Tom Nolle, CIMI Corp
30 Aug 2010
Few network operators would question the truth that broadband infrastructure is the "new dialtone" of the network. And in most geographies, there is little doubt that competition and regulations are combining to encourage ever-faster broadband connection speeds.
Operators agree that competition and regulations combined could easily drive down carriers' ROI for broadband infrastructure and even profit margins. The relationship between competitive positioning and profit isn't a happy one, and it demands careful capacity planning analysis when considering broadband delivery technology options.
Four last-mile technologies for broadband infrastructure merit consideration.
- DSL, a technology that reuses copper pairs installed for analog voice service in digital delivery applications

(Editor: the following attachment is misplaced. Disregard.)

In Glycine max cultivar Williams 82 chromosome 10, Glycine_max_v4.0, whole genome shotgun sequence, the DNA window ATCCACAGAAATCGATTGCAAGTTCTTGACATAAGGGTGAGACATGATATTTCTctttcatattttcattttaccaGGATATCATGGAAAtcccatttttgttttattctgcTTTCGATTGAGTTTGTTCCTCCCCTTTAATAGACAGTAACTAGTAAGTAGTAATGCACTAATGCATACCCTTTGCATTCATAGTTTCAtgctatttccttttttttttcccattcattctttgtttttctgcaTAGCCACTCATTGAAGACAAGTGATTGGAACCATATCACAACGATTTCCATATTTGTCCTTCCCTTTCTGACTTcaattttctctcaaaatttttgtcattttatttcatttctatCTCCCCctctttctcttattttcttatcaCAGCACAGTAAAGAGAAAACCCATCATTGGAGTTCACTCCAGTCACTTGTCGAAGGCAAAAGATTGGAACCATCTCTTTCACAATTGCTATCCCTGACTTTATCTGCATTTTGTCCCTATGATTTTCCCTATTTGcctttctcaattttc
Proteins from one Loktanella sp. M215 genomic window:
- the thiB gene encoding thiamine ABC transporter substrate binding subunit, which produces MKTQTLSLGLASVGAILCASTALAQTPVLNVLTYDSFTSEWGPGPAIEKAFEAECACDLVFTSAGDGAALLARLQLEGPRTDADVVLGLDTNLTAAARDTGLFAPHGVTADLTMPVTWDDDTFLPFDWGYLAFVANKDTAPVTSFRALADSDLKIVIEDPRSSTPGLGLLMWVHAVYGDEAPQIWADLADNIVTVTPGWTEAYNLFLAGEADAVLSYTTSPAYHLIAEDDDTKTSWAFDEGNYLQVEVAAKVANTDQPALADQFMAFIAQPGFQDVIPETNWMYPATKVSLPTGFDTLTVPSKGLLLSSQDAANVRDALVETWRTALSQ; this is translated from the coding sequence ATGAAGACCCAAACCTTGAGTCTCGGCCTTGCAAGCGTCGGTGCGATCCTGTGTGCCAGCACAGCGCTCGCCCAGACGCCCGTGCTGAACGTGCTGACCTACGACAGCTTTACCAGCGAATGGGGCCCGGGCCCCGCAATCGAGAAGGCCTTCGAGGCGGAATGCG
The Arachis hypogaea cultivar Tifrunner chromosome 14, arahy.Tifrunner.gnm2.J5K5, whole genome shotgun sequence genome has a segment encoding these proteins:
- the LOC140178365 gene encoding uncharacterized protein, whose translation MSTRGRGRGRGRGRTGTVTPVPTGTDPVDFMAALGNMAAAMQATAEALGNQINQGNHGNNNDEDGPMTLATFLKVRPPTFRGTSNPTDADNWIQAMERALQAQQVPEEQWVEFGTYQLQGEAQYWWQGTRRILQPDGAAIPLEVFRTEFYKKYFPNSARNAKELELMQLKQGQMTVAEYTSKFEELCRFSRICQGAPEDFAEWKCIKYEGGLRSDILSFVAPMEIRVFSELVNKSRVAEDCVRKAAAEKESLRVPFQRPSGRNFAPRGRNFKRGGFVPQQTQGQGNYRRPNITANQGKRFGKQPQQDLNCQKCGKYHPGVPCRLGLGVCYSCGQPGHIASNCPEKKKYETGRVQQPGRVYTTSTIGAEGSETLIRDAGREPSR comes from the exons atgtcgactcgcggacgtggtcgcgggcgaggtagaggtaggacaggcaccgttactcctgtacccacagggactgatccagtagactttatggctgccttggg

- CATV coaxial cable, the technology used by cable TV providers to deliver television programming and updated to carry broadband using DOCSIS standards from CableLabs
- FTTH, normally deployed in a PON configuration
- Fixed wireless broadband, which most often means Wimax
Other options such as broadband over power line are being considered, but the capacity wars among traditional telco and cable competitors may push broadband speeds beyond the levels that could be reliably obtained using power-line delivery.
Each access technology has its own pros and cons.
The gold standard for broadband content and entertainment delivery is clearly FTTH. But the challenge is proving return on investment for the network, which has the highest pass cost. That limits FTTH to applications where the economic density of a service area is high and ARPU is likely to pay back quickly on the investment. As a result, that usually means that FTTH must be used both for TV and broadband service delivery.